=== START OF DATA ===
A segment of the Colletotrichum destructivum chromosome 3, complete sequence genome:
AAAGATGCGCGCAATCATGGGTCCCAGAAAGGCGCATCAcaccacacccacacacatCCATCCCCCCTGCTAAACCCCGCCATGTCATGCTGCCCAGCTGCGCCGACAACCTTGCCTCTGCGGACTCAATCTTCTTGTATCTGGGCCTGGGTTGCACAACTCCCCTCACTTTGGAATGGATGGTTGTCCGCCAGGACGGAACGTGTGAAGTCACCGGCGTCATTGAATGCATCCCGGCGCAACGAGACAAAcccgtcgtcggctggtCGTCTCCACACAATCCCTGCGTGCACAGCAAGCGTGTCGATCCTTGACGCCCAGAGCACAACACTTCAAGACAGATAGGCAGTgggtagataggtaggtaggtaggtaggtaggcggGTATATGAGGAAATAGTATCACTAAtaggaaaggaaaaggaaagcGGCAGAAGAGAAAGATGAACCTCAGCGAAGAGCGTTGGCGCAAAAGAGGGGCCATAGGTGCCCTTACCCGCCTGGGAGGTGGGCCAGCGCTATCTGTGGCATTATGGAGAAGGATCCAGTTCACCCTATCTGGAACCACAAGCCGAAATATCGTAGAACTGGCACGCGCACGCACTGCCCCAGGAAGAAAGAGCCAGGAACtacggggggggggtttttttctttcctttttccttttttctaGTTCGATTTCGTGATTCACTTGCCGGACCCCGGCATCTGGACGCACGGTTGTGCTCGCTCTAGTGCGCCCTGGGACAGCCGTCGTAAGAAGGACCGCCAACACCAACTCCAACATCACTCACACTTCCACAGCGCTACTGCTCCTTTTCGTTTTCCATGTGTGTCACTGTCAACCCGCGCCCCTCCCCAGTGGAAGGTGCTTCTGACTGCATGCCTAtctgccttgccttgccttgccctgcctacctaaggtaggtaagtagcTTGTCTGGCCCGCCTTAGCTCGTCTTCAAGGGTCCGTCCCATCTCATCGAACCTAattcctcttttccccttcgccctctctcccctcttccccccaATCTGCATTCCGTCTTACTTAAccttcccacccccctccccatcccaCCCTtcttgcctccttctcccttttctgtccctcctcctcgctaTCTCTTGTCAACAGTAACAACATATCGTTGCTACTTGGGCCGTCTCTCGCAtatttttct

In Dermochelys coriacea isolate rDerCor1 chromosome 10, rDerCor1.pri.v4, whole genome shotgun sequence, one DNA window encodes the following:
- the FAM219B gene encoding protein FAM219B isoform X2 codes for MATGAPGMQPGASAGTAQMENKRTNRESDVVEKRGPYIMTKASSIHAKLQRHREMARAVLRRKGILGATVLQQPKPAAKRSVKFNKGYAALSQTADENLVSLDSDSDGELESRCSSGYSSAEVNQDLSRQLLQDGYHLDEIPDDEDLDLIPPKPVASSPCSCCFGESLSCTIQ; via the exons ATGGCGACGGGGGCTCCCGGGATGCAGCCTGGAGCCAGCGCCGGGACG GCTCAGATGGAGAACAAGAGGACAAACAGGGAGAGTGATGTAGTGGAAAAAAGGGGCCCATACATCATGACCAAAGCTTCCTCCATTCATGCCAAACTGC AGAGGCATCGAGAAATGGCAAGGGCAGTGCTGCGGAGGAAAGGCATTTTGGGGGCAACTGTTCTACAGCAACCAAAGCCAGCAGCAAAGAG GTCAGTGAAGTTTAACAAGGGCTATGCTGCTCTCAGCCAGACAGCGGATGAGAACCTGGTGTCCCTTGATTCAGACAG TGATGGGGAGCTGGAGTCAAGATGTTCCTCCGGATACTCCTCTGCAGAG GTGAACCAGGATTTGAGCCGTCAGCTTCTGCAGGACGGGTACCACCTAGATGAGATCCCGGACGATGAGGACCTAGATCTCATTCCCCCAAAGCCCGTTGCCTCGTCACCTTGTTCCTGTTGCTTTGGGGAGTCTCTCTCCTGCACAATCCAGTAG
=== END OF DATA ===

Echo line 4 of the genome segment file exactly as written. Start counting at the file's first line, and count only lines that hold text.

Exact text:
- the FAM219B gene encoding protein FAM219B isoform X2 codes for MATGAPGMQPGASAGTAQMENKRTNRESDVVEKRGPYIMTKASSIHAKLQRHREMARAVLRRKGILGATVLQQPKPAAKRSVKFNKGYAALSQTADENLVSLDSDSDGELESRCSSGYSSAEVNQDLSRQLLQDGYHLDEIPDDEDLDLIPPKPVASSPCSCCFGESLSCTIQ; via the exons ATGGCGACGGGGGCTCCCGGGATGCAGCCTGGAGCCAGCGCCGGGACG GCTCAGATGGAGAACAAGAGGACAAACAGGGAGAGTGATGTAGTGGAAAAAAGGGGCCCATACATCATGACCAAAGCTTCCTCCATTCATGCCAAACTGC AGAGGCATCGAGAAATGGCAAGGGCAGTGCTGCGGAGGAAAGGCATTTTGGGGGCAACTGTTCTACAGCAACCAAAGCCAGCAGCAAAGAG GTCAGTGAAGTTTAACAAGGGCTATGCTGCTCTCAGCCAGACAGCGGATGAGAACCTGGTGTCCCTTGATTCAGACAG TGATGGGGAGCTGGAGTCAAGATGTTCCTCCGGATACTCCTCTGCAGAG GTGAACCAGGATTTGAGCCGTCAGCTTCTGCAGGACGGGTACCACCTAGATGAGATCCCGGACGATGAGGACCTAGATCTCATTCCCCCAAAGCCCGTTGCCTCGTCACCTTGTTCCTGTTGCTTTGGGGAGTCTCTCTCCTGCACAATCCAGTAG